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    I agree. While writing guides do mention "pretentious language" a lot, so the concept is clearly part of the accumulated wisdom, for ELL's purposes it would be better to eliminate the pejorative meaning and distinguish only the fact that the passage is in some way unusually difficult, so learners should not take it as a model of ordinary, straightforward English. (BTW, I tried to word the pretentious-writing tag wiki bluntly but without scolding readers against it. That sort of language does have its uses; I'm sure it's a part of life in all cultures. But anyway…) – Ben Kovitz Feb 22 '15 at 18:45
  • Actually, I think having some sort of tag for "Advanced" questions would be useful. I know @LawArea51Proposal-Commit has been looking for advanced examples and I'm sure there are other learners that would like to filter out the more basic questions. I can definitely see the collection of questions for that tag being useful, where I can't see it for "pretentious" or a less polarizing synonym. Yes, there's still some gray area in deciding where to draw the line between advanced or not, but it's much smaller. – ColleenV Feb 23 '15 at 18:35
1

Some reasons in favor of the tag

The tag's constructive use is to clearly identify questions about passages that are unclear or misuse jargon in order to feign respectability, which an EFL learner can naïvely think are normal, clear, or respectable English.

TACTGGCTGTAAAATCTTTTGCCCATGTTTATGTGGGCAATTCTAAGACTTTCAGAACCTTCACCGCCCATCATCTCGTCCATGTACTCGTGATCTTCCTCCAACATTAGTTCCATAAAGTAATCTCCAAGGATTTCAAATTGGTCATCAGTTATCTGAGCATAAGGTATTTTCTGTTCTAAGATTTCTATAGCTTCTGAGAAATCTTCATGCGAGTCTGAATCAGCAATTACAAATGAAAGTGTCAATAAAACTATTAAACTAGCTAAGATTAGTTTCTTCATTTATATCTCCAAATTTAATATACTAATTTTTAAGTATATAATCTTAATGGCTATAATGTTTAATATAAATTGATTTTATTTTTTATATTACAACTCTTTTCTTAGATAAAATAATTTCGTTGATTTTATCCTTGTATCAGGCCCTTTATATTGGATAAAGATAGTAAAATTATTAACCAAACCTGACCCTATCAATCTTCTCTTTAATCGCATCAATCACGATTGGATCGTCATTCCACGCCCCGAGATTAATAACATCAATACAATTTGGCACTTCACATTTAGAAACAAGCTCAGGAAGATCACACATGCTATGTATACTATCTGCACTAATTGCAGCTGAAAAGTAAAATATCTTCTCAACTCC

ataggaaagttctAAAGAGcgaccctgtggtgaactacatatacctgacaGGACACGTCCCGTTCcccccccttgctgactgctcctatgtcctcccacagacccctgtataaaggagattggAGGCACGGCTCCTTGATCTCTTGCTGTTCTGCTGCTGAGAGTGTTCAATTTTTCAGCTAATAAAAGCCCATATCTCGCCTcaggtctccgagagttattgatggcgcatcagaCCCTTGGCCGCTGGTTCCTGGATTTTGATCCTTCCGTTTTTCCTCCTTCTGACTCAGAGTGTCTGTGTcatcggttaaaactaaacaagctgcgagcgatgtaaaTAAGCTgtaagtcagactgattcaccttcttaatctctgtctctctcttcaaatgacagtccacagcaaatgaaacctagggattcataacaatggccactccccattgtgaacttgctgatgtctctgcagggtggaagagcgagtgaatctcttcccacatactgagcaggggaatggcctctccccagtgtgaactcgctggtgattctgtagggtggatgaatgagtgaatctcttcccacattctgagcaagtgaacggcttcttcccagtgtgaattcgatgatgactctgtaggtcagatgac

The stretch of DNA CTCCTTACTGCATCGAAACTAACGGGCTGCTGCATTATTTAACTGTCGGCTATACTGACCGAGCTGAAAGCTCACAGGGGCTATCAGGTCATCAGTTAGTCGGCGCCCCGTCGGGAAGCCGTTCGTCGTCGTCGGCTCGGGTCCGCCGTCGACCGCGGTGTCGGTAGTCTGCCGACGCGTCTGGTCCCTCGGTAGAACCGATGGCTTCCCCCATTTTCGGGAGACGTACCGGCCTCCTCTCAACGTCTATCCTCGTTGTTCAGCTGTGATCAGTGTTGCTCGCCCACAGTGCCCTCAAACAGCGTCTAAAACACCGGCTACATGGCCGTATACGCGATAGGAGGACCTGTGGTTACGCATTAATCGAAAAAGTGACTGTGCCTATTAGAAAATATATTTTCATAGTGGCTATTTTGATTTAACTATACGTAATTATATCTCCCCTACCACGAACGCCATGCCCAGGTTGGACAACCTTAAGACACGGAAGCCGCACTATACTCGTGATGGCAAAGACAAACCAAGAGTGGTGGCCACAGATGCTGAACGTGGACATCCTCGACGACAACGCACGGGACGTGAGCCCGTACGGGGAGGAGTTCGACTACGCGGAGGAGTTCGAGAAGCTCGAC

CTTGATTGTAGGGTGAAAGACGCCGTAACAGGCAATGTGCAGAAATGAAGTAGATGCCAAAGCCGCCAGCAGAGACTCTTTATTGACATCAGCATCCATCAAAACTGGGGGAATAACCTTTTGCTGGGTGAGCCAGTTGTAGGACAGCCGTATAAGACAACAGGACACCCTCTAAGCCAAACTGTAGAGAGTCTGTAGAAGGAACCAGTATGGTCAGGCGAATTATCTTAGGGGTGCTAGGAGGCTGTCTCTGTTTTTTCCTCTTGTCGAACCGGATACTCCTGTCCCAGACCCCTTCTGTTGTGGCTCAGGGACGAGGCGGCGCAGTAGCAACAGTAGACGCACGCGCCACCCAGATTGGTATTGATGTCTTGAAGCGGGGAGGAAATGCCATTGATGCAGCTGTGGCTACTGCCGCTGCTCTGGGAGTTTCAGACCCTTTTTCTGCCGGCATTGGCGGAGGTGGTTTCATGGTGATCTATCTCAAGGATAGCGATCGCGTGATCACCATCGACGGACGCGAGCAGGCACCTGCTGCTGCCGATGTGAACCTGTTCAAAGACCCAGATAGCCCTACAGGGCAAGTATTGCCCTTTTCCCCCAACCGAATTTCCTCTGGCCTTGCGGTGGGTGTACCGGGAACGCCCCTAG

It's similar to the tag, which identifies questions about vocabulary and grammar that are no longer in common use and consequently are poetic or obscure. A fluent speaker usually recognizes pretentious language and archaic language for what they are, but an EFL learner can't yet tell the difference from ordinary modern English. A learner can easily think that the reason they don't understand the passage is because of their own lack of knowledge of basic English grammar or vocabulary. Or they can treat the passage as a model that they should imitate, because they found it in a respectable-looking source.